This is a follow up post to my training article that appeared in Dead Point Climbing Magazine last month. I’ve been on the plan myself so here are some observations that will answer some of the questions I’ve been getting about recovery and lock-off hangs.
Yesterday I got on an old nemesis, a 140-foot traverse that I used to train on many years ago. The crux has been underwater for ages, so I hadn’t been able to try it in a decade. I figured it might be dry, finally, and a decent barometer of how my training is going since I’ve only done the entire thing a couple of times and it’s always felt right at my limit.
I began this training cycle in earnest on Sept 1 following the plan I wrote for the article. The board workouts were exactly the same. We added a set of lock-offs on the wall, superset with bicycles (see them here as a part of Sean’s training) which one of us would do while the other did their rice bucket. I didn’t do the weight training, since I do plenty of that in general, and have been mtb riding or running/hiking on the off days.
Though I’ve done this plan before I knew it might be ambitious for me right now. For one, I’m old—probably older than DPM’s entire demographic. And while I’m fit, age matters. You don’t recover as fast. The other factor is that mountain biking isn’t a perfect rest activity and I didn’t want to stop riding. So I was expecting that training with only one rest day might be challenging and I was right.
After two weeks I needed to back off because I feared getting injured and my workouts weren’t improving. I added some climbing days and lengthened the time between sessions. My climbing was awful. I expected it to be bad but I was so worn out from the training that everything was a struggle. This is why I don’t usually recommend much if any climbing during the program. It worked, however, and the extra recovery time allowed my workouts to start improving. I also started to get stronger on rock as I adapted and was able to integrate the strength gains I’d made.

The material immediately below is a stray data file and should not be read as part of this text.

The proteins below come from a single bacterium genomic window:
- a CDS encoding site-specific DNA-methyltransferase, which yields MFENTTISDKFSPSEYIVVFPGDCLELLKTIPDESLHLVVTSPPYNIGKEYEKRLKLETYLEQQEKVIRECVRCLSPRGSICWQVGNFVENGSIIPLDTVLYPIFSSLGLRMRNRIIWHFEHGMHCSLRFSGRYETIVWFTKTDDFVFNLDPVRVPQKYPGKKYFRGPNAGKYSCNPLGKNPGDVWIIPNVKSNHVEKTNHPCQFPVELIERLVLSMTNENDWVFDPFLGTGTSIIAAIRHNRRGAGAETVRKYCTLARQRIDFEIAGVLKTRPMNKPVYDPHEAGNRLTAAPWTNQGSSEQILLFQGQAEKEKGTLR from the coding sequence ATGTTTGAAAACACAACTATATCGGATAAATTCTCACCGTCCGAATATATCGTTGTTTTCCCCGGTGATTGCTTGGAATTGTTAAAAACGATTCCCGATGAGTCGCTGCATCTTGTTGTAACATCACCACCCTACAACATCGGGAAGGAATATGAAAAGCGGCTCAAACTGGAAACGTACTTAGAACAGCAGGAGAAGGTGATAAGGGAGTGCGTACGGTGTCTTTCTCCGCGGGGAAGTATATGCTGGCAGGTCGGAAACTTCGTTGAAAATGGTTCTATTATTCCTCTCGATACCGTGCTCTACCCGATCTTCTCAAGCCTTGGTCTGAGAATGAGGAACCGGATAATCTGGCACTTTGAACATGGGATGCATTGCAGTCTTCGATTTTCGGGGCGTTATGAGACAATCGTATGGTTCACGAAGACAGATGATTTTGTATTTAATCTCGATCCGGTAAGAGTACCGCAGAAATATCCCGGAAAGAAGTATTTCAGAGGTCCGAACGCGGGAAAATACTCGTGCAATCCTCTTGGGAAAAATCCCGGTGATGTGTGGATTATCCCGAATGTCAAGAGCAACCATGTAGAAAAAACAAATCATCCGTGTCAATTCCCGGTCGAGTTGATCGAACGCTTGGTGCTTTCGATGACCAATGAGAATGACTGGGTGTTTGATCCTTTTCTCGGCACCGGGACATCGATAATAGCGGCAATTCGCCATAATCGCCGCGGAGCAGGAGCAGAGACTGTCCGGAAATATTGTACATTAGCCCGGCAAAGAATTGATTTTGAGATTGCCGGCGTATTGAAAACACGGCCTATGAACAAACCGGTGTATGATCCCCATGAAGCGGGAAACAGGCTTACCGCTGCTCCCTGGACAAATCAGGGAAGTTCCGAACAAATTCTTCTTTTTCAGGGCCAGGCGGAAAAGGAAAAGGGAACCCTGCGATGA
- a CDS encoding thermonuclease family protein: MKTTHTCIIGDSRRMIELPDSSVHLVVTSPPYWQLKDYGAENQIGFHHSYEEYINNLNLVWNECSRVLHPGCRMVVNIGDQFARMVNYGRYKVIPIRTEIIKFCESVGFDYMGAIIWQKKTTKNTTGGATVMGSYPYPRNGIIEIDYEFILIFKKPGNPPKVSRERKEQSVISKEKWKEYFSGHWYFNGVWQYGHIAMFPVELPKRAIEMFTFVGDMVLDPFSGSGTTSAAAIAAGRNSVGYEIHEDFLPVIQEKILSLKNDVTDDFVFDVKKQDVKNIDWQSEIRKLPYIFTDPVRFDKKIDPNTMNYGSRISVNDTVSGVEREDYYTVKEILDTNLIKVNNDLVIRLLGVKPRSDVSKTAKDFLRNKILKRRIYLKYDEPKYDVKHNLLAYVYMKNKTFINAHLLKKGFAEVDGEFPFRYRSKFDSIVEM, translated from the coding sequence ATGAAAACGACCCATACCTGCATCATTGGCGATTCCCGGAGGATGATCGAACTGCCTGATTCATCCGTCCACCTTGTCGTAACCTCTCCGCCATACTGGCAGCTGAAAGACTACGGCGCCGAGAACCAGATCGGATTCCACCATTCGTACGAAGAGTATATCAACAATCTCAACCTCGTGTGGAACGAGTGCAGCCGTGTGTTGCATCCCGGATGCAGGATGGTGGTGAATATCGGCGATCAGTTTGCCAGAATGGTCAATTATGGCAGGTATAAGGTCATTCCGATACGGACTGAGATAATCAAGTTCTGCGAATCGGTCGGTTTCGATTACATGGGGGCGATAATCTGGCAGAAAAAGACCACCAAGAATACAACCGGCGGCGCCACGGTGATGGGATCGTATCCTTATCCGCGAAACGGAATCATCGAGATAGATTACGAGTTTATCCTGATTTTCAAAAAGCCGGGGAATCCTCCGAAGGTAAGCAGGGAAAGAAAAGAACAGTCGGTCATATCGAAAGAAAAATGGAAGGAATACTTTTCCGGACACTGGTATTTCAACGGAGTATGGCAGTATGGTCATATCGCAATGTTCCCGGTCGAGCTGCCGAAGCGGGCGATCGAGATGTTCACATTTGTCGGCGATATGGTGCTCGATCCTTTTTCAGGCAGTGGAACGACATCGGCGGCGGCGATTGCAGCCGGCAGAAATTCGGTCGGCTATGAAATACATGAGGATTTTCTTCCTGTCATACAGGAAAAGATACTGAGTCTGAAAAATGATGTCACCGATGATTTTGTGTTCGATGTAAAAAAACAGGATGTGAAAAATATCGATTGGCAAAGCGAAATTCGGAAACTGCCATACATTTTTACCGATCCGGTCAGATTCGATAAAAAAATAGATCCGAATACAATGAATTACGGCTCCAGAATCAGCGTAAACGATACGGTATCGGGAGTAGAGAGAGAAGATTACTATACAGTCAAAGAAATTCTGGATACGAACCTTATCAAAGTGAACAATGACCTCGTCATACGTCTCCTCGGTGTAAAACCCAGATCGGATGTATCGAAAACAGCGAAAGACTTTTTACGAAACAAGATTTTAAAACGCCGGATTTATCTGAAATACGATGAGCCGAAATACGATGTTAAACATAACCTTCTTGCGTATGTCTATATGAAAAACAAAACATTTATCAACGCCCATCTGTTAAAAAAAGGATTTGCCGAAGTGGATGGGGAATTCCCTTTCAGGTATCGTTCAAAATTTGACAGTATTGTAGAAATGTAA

This pushed my schedule out longer than four weeks. Week 5 just ended and I still have a few workouts to go in order to finish the planned 4-week cycle. I just took a week off of training and did two very hard days back to back outside. My climbing wasn’t great, I still feel effects of the training/recovery holding me back, but I’m much stronger than when I started. The longer schedule with more rest and some actual climbing seems like it was the right course, this time. What you do should be based on your own recovery.
I’ve had to adjust my lock-offs and most of you will, too. Full lock-offs felt too stressful on the elbow, so I start locking off as high as I can, then medium, then low (but not all the way down). Repeat for a set of 6. The actual angles don’t matter much. Do what you can and STOP doing them if you’re elbows get touchy. We actually started the phase attempting lock-offs on the first workout and scrapped the idea less than one set.
So, yesterday, after a day of traveling and office work I got to the traverse pretty tired. I was still feeling the effects of my hard two-day session and wasn’t sure if I’d even climb. But the traverse was dry so I stared re-acquainting myself with the movements that I once had wired but were mostly forgotten. It seemed impossible. I thought about leaving and going for a run, instead, so that I didn’t waste the afternoon.
But because I hadn’t seen the thing dry in so many years I figured I might as well try. I did the first 80 or so feet of 5.11 to warm-up. I botched a bunch of the sequences but managed to hold on to the rest before the business end, and felt it wasn’t as hard as I was expecting.
Then I began a move-by-move assessment of the second half. The ground had washed away, adding some new footholds (making one of the cruxes substantially easier and probably taking a grade off) and tacking a scare factor to the finish, but it still seemed way too hard for my current condition. Oddly enough, as I warmed up it started to feel doable and, then, even stranger, not all that bad. Just before dark I gave it one good go and, shockingly, it went. I’m now even more psyched on my training program and can’t wait for the next session.
vid: couldn’t find a pic of the sandbox so here’s another traversing nemesis of mine.